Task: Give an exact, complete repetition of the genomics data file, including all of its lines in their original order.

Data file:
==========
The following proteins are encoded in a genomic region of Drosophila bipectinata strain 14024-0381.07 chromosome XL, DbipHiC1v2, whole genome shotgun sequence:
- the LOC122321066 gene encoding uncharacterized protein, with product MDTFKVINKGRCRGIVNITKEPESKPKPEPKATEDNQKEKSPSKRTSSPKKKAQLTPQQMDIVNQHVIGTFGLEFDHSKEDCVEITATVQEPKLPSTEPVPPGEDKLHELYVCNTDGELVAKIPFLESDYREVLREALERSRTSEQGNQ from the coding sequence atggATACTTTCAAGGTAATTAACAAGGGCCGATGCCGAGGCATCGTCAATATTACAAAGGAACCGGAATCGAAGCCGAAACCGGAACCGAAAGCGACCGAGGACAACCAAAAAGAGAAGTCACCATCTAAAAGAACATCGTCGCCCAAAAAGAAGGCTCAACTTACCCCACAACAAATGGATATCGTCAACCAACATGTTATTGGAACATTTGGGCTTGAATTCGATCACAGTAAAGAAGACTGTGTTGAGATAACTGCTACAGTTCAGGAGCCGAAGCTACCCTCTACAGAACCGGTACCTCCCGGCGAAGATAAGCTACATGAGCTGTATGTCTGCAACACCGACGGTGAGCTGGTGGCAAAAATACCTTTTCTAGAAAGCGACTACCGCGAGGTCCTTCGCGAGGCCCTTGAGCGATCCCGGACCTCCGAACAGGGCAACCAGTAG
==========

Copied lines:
The following proteins are encoded in a genomic region of Drosophila bipectinata strain 14024-0381.07 chromosome XL, DbipHiC1v2, whole genome shotgun sequence:
- the LOC122321066 gene encoding uncharacterized protein, with product MDTFKVINKGRCRGIVNITKEPESKPKPEPKATEDNQKEKSPSKRTSSPKKKAQLTPQQMDIVNQHVIGTFGLEFDHSKEDCVEITATVQEPKLPSTEPVPPGEDKLHELYVCNTDGELVAKIPFLESDYREVLREALERSRTSEQGNQ from the coding sequence atggATACTTTCAAGGTAATTAACAAGGGCCGATGCCGAGGCATCGTCAATATTACAAAGGAACCGGAATCGAAGCCGAAACCGGAACCGAAAGCGACCGAGGACAACCAAAAAGAGAAGTCACCATCTAAAAGAACATCGTCGCCCAAAAAGAAGGCTCAACTTACCCCACAACAAATGGATATCGTCAACCAACATGTTATTGGAACATTTGGGCTTGAATTCGATCACAGTAAAGAAGACTGTGTTGAGATAACTGCTACAGTTCAGGAGCCGAAGCTACCCTCTACAGAACCGGTACCTCCCGGCGAAGATAAGCTACATGAGCTGTATGTCTGCAACACCGACGGTGAGCTGGTGGCAAAAATACCTTTTCTAGAAAGCGACTACCGCGAGGTCCTTCGCGAGGCCCTTGAGCGATCCCGGACCTCCGAACAGGGCAACCAGTAG